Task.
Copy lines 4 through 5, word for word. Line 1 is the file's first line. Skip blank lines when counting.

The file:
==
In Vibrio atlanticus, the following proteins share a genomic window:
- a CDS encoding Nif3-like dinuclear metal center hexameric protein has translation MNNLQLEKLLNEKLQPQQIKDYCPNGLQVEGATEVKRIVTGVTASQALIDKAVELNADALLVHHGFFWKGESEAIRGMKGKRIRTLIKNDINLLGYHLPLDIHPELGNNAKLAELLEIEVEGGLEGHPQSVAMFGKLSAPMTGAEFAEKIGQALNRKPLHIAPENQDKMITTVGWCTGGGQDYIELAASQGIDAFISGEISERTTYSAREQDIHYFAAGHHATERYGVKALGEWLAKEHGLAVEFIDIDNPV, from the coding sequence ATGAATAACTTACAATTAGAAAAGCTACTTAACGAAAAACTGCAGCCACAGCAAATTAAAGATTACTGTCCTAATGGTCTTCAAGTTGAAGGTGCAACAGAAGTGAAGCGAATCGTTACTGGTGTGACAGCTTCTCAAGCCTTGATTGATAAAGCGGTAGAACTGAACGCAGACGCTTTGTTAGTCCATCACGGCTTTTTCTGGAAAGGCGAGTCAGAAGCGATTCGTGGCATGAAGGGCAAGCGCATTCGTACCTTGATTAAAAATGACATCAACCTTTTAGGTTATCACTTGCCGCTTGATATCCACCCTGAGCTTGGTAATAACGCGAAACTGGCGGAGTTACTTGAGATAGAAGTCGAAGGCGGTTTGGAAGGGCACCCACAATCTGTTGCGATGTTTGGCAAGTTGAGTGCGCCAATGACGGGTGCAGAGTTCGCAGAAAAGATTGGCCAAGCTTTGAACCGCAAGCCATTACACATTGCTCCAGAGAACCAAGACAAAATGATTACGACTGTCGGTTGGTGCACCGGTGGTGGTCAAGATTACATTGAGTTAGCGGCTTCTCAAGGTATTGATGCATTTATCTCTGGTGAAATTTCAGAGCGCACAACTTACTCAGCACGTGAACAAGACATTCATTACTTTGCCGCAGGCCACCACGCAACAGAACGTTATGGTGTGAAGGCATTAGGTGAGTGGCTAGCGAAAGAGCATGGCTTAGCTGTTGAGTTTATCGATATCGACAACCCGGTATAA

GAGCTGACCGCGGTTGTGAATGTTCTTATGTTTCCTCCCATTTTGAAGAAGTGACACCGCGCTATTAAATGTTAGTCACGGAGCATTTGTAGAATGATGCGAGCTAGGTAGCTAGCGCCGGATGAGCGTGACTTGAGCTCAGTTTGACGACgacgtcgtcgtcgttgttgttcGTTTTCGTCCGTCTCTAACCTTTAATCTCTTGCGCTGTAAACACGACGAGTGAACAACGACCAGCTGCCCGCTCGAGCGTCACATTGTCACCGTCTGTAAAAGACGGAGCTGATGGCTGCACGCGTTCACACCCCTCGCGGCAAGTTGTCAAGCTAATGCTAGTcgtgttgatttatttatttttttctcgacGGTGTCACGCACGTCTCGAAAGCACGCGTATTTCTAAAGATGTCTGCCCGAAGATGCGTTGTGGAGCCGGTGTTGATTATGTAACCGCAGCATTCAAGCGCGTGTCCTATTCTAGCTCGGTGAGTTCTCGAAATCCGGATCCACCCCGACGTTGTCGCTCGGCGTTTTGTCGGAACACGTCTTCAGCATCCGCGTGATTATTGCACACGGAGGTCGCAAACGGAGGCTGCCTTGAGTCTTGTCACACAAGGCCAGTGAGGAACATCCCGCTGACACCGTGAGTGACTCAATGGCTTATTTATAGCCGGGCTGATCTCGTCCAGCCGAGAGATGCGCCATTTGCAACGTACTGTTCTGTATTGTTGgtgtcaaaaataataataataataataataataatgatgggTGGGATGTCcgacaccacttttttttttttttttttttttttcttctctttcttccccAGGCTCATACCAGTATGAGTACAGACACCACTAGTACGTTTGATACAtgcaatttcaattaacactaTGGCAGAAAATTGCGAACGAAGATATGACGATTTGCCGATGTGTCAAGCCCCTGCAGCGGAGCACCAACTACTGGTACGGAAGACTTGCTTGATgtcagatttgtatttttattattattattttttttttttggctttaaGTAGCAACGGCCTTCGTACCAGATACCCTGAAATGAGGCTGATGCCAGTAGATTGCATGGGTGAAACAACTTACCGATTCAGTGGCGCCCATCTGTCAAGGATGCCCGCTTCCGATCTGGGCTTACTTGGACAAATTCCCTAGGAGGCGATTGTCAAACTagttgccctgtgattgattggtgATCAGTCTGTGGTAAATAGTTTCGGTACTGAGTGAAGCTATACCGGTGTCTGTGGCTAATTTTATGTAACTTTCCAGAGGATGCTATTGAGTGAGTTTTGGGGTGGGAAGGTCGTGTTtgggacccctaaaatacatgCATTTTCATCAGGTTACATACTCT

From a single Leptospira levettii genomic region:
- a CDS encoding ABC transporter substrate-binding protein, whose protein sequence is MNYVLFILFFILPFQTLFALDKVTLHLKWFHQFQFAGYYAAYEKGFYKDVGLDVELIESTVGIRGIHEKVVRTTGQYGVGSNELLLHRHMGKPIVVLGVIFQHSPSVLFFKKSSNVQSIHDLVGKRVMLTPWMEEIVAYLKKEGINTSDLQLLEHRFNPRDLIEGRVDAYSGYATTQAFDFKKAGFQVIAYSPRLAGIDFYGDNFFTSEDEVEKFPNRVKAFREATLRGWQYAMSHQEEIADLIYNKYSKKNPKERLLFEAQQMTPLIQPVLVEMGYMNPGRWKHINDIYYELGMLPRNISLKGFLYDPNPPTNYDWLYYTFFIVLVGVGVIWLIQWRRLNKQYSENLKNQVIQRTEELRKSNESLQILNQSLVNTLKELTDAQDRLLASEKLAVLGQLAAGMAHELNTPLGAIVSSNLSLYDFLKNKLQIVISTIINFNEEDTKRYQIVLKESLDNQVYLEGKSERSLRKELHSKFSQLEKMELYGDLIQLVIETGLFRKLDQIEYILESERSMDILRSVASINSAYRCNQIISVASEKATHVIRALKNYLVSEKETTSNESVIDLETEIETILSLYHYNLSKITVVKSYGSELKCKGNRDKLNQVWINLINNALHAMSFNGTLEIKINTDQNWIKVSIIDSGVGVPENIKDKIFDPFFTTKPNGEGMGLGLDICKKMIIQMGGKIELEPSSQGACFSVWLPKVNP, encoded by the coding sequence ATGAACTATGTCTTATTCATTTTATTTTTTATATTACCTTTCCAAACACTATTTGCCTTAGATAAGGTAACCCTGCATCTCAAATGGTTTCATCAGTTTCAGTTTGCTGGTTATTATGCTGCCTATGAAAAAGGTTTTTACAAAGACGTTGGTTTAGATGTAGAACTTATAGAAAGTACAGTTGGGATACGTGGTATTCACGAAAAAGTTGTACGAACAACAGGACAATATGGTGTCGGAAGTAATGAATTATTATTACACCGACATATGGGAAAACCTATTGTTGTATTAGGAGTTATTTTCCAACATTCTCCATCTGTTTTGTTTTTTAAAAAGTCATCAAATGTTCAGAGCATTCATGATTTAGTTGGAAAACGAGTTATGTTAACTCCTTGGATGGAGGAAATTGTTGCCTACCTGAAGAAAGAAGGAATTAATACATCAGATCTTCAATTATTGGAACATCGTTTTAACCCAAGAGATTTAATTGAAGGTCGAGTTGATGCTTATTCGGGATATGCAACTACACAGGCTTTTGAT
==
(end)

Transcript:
From a single Leptospira levettii genomic region:
- a CDS encoding ABC transporter substrate-binding protein, whose protein sequence is MNYVLFILFFILPFQTLFALDKVTLHLKWFHQFQFAGYYAAYEKGFYKDVGLDVELIESTVGIRGIHEKVVRTTGQYGVGSNELLLHRHMGKPIVVLGVIFQHSPSVLFFKKSSNVQSIHDLVGKRVMLTPWMEEIVAYLKKEGINTSDLQLLEHRFNPRDLIEGRVDAYSGYATTQAFDFKKAGFQVIAYSPRLAGIDFYGDNFFTSEDEVEKFPNRVKAFREATLRGWQYAMSHQEEIADLIYNKYSKKNPKERLLFEAQQMTPLIQPVLVEMGYMNPGRWKHINDIYYELGMLPRNISLKGFLYDPNPPTNYDWLYYTFFIVLVGVGVIWLIQWRRLNKQYSENLKNQVIQRTEELRKSNESLQILNQSLVNTLKELTDAQDRLLASEKLAVLGQLAAGMAHELNTPLGAIVSSNLSLYDFLKNKLQIVISTIINFNEEDTKRYQIVLKESLDNQVYLEGKSERSLRKELHSKFSQLEKMELYGDLIQLVIETGLFRKLDQIEYILESERSMDILRSVASINSAYRCNQIISVASEKATHVIRALKNYLVSEKETTSNESVIDLETEIETILSLYHYNLSKITVVKSYGSELKCKGNRDKLNQVWINLINNALHAMSFNGTLEIKINTDQNWIKVSIIDSGVGVPENIKDKIFDPFFTTKPNGEGMGLGLDICKKMIIQMGGKIELEPSSQGACFSVWLPKVNP, encoded by the coding sequence ATGAACTATGTCTTATTCATTTTATTTTTTATATTACCTTTCCAAACACTATTTGCCTTAGATAAGGTAACCCTGCATCTCAAATGGTTTCATCAGTTTCAGTTTGCTGGTTATTATGCTGCCTATGAAAAAGGTTTTTACAAAGACGTTGGTTTAGATGTAGAACTTATAGAAAGTACAGTTGGGATACGTGGTATTCACGAAAAAGTTGTACGAACAACAGGACAATATGGTGTCGGAAGTAATGAATTATTATTACACCGACATATGGGAAAACCTATTGTTGTATTAGGAGTTATTTTCCAACATTCTCCATCTGTTTTGTTTTTTAAAAAGTCATCAAATGTTCAGAGCATTCATGATTTAGTTGGAAAACGAGTTATGTTAACTCCTTGGATGGAGGAAATTGTTGCCTACCTGAAGAAAGAAGGAATTAATACATCAGATCTTCAATTATTGGAACATCGTTTTAACCCAAGAGATTTAATTGAAGGTCGAGTTGATGCTTATTCGGGATATGCAACTACACAGGCTTTTGAT